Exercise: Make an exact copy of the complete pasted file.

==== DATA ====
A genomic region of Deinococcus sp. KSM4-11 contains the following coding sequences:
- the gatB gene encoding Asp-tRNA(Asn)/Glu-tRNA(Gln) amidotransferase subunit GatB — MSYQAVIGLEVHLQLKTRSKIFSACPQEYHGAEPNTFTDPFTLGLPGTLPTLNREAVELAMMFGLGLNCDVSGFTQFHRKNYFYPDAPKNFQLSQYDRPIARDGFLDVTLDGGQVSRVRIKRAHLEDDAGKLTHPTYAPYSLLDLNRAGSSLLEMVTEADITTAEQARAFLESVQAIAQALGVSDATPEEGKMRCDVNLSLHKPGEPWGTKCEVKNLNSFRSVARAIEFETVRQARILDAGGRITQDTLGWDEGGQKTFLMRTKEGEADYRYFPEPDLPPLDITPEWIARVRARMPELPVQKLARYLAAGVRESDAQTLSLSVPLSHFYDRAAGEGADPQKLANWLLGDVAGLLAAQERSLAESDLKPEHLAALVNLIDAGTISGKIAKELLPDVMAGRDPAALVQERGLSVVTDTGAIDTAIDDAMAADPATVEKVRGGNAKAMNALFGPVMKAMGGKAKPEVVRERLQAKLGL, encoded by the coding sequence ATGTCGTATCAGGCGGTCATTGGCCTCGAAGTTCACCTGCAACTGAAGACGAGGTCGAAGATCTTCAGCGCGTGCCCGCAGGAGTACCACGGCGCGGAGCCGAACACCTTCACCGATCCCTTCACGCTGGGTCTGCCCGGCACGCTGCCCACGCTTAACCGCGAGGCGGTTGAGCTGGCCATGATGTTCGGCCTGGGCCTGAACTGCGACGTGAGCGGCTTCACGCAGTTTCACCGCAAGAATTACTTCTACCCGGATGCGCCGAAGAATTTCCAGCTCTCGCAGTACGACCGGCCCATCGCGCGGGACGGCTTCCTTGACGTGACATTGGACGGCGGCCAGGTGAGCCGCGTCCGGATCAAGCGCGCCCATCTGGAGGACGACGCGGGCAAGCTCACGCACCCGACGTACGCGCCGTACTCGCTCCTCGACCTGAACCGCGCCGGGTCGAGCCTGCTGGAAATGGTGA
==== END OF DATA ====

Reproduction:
A genomic region of Deinococcus sp. KSM4-11 contains the following coding sequences:
- the gatB gene encoding Asp-tRNA(Asn)/Glu-tRNA(Gln) amidotransferase subunit GatB — MSYQAVIGLEVHLQLKTRSKIFSACPQEYHGAEPNTFTDPFTLGLPGTLPTLNREAVELAMMFGLGLNCDVSGFTQFHRKNYFYPDAPKNFQLSQYDRPIARDGFLDVTLDGGQVSRVRIKRAHLEDDAGKLTHPTYAPYSLLDLNRAGSSLLEMVTEADITTAEQARAFLESVQAIAQALGVSDATPEEGKMRCDVNLSLHKPGEPWGTKCEVKNLNSFRSVARAIEFETVRQARILDAGGRITQDTLGWDEGGQKTFLMRTKEGEADYRYFPEPDLPPLDITPEWIARVRARMPELPVQKLARYLAAGVRESDAQTLSLSVPLSHFYDRAAGEGADPQKLANWLLGDVAGLLAAQERSLAESDLKPEHLAALVNLIDAGTISGKIAKELLPDVMAGRDPAALVQERGLSVVTDTGAIDTAIDDAMAADPATVEKVRGGNAKAMNALFGPVMKAMGGKAKPEVVRERLQAKLGL, encoded by the coding sequence ATGTCGTATCAGGCGGTCATTGGCCTCGAAGTTCACCTGCAACTGAAGACGAGGTCGAAGATCTTCAGCGCGTGCCCGCAGGAGTACCACGGCGCGGAGCCGAACACCTTCACCGATCCCTTCACGCTGGGTCTGCCCGGCACGCTGCCCACGCTTAACCGCGAGGCGGTTGAGCTGGCCATGATGTTCGGCCTGGGCCTGAACTGCGACGTGAGCGGCTTCACGCAGTTTCACCGCAAGAATTACTTCTACCCGGATGCGCCGAAGAATTTCCAGCTCTCGCAGTACGACCGGCCCATCGCGCGGGACGGCTTCCTTGACGTGACATTGGACGGCGGCCAGGTGAGCCGCGTCCGGATCAAGCGCGCCCATCTGGAGGACGACGCGGGCAAGCTCACGCACCCGACGTACGCGCCGTACTCGCTCCTCGACCTGAACCGCGCCGGGTCGAGCCTGCTGGAAATGGTGA